Dangerous Dog Food
Warning: Read your dog food bag – Some grain free dog foods are causing disease in dogs
Dog owners became educated to the correlation between grains, fillers and soy in dog food and the increased incidence of allergies, skin problems and digestive upset. As owners began reading labels and started choosing grain free, dog food manufacturers had to scramble to remove corn, wheat and soy. Sweet and white potatoes and peas quickly became replacement fillers. The newest trend in grain free food is legumes; peas and pea protein, chickpea and lentils.
The idea of grain free was supposed to create dog foods that did not induce allergic responses. Grain free should have meant, get rid of the fillers and the ingredients used to cheapen the cost of creating a diet for carnivores. Unfortunately, dog foods have just become more dangerous.
Did you see the episode during “predator” week were the pack of wild dogs on whatever continent worked as a team to circle and bring down that field of peas? Or the one where the wolf pack walked right by the Elk herd to get to the field of lentils? Yes, it’s ridiculous. And yet so is what are we feeding our dogs?
Dogs are carnivores; which means they are designed to eat primarily muscle meat, organ meat, and bones with a slight amount of slightly digested greens and even some fermented vegetables. Instead of adding more muscle and organ meat, dog food companies have maintained protein levels while reducing costs by adding legumes and peas as protein sources. The problem is that legumes (beans, peas and lentils) are incomplete proteins. Complete proteins are those that contain all of the essential amino acids needed by the body. Animal proteins are complete proteins. Legumes have little nutritional value and they have a lot of radically dangerous properties when included in a primary diet for a canine.
Legumes contain phytates which are known to reduce mineral absorption in the bowel. Phytic acid impairs the absorption of iron, zinc, and calcium. Additionally, phytates reduce the digestion of protein, fats and starches. Legumes also contain lectins which are directly related to leaky gut, inflammation of the stomach and digestive tract. Ironically, legumes are high in protease inhibitors, which keep proteins from being properly broken down and absorbed contributing to leaky gut, inflammation, and allergic reactions. Legumes are high in carbs - adding weight and affecting blood sugar. Carbohydrates are being directly correlated to an increase of heart disease in humans as well as canines. Legumes are also high in phytoestrogens (plant derived estrogen)which elevates estrogen within the body and disrupts the normal hormonal balance.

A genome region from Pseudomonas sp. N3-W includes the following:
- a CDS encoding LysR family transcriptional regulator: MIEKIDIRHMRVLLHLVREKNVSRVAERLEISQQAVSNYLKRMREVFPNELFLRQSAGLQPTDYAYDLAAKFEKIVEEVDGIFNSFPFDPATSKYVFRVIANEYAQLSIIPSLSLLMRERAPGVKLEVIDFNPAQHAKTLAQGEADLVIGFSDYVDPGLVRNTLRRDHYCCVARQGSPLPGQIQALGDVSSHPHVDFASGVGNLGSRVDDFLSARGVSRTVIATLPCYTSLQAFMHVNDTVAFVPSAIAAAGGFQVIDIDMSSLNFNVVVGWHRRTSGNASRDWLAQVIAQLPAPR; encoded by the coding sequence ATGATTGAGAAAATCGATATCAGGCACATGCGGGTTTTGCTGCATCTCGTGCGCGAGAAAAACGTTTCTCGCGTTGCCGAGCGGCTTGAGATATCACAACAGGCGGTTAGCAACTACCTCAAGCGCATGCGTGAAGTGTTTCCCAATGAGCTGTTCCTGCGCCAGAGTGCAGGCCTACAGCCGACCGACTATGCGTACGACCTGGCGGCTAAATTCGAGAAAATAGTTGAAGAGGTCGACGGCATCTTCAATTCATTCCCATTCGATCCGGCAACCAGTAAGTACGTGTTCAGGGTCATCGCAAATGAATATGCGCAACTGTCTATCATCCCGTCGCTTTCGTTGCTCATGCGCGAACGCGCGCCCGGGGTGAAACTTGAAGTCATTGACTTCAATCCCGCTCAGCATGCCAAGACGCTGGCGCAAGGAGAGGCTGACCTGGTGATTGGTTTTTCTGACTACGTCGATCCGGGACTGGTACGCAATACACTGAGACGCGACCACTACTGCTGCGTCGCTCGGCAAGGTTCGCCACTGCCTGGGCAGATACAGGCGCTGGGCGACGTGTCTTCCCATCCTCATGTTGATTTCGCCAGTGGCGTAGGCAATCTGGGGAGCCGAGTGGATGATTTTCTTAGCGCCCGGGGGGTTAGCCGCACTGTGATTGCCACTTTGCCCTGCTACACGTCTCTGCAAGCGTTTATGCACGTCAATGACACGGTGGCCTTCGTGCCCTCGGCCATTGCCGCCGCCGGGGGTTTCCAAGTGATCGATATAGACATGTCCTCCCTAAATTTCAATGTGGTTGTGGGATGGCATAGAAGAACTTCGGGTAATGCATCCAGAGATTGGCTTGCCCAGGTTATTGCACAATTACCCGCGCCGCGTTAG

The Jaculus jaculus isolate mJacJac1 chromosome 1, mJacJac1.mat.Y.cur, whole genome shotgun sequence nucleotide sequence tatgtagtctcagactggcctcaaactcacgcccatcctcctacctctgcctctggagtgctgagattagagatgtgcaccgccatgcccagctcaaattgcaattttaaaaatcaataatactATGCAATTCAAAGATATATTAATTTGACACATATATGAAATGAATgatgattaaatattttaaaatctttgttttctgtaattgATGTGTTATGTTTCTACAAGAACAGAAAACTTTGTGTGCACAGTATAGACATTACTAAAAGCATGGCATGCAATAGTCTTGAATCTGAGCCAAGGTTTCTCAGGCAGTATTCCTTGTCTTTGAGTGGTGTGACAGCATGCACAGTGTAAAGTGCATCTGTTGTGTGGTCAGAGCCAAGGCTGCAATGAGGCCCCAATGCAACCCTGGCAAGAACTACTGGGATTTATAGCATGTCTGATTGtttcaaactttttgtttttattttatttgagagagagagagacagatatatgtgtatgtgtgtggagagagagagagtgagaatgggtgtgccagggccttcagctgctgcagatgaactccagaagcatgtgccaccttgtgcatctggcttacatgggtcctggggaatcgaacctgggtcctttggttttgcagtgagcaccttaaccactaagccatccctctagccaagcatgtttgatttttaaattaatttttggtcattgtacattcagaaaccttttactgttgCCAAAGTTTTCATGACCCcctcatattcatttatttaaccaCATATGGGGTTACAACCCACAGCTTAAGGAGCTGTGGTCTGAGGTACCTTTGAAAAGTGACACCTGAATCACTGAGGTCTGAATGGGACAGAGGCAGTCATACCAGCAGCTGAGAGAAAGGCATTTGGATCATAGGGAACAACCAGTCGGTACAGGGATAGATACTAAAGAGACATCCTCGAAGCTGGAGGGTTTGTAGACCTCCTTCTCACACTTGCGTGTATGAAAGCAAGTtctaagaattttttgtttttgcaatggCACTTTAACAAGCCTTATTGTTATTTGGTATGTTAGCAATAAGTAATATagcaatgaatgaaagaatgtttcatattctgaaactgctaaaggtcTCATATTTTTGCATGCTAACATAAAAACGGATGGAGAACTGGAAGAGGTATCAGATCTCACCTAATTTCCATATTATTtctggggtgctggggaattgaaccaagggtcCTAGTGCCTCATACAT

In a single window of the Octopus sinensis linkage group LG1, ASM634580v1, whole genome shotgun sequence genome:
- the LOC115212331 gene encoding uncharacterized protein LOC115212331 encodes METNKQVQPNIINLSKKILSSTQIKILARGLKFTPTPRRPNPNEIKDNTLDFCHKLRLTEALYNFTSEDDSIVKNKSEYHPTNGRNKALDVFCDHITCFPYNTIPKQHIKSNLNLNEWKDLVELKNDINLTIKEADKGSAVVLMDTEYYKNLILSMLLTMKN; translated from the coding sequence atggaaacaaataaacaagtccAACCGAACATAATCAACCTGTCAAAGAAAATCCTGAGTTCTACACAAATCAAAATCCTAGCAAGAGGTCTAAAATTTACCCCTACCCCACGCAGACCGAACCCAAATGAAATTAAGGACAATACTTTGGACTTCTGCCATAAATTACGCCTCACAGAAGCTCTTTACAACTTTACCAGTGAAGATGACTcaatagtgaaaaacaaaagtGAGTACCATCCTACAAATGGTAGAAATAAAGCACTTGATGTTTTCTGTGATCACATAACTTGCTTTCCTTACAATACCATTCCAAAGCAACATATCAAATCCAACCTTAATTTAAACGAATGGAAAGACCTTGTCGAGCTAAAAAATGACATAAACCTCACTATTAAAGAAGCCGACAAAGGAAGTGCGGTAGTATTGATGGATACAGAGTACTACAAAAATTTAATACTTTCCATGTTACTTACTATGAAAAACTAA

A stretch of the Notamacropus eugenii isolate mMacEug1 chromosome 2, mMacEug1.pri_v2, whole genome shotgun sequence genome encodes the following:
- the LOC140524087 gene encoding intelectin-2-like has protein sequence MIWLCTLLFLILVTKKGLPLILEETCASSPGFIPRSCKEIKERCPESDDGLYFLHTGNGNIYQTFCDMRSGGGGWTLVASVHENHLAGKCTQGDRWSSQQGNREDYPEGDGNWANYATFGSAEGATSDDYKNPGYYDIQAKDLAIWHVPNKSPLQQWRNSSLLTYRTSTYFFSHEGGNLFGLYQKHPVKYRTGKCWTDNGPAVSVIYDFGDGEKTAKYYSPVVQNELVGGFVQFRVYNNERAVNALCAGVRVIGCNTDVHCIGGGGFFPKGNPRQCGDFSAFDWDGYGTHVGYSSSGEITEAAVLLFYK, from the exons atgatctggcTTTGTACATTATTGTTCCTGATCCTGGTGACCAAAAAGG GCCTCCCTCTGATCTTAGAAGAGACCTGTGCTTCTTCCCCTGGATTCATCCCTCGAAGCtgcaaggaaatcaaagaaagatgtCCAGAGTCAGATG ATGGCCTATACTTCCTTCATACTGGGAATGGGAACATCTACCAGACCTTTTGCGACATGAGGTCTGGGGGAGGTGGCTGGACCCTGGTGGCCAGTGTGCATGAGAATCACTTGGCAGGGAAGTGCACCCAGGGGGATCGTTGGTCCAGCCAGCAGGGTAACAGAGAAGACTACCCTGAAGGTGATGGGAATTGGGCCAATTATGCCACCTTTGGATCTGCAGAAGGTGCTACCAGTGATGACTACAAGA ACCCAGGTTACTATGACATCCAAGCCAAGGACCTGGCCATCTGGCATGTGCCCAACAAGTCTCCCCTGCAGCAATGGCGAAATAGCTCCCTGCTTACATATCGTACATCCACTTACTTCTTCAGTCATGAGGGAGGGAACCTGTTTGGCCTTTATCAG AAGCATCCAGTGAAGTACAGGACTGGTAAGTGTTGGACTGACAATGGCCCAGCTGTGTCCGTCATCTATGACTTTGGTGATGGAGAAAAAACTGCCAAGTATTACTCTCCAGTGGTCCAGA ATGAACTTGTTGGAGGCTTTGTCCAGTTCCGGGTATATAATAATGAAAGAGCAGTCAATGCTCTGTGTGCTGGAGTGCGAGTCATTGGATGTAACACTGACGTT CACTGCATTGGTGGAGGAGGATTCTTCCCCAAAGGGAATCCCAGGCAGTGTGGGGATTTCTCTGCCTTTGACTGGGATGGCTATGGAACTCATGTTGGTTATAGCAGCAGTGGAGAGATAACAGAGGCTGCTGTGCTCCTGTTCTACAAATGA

Ruminant animals are designed to eat grains, grasses and legumes. Dogs are not digestively equipped to eat the food that we are now being offered to feed them. Although dogs are designed to eat and metabolize protein, dog food is not only lacking sufficient amounts of animal protein but it is also includes ingredients that block the metabolism of protein and reduces its absorption while irritating the stomach and intestines. Increases in diarrhea, vomiting, allergies and even behavior problems are the result of feeding a diet that is not species appropriate. In addition to diabetes, weight gain, allergies, and serious digestive problems, the FDA has cautioned that the increase in legumes is contributing to an increase of canine dilated cardiomyopathy (enlarged heart) that ultimately leads to heart failure.
Ironically, the increase in allergies and digestive upset has increased the incidence of dogs being diagnosed to require a prescription dog food. Shockingly, the corn, soy, and hydrolyzed protein prescription diets are actually better tolerated than the high-end grain free food. The answer is not prescription food that long term will create its own problems for the dog but real food. Dog food made from real meat that includes both muscle and organ meat as well as seasonal greens and minimal vegetables.
If you want to learn more about dog food, vaccines, and a repeat of The Truth About Pet Cancer series, join us for Scholarly Sunday Sessions at noon on Sundays starting Septmeber 9th at The Pet Campus, Inc.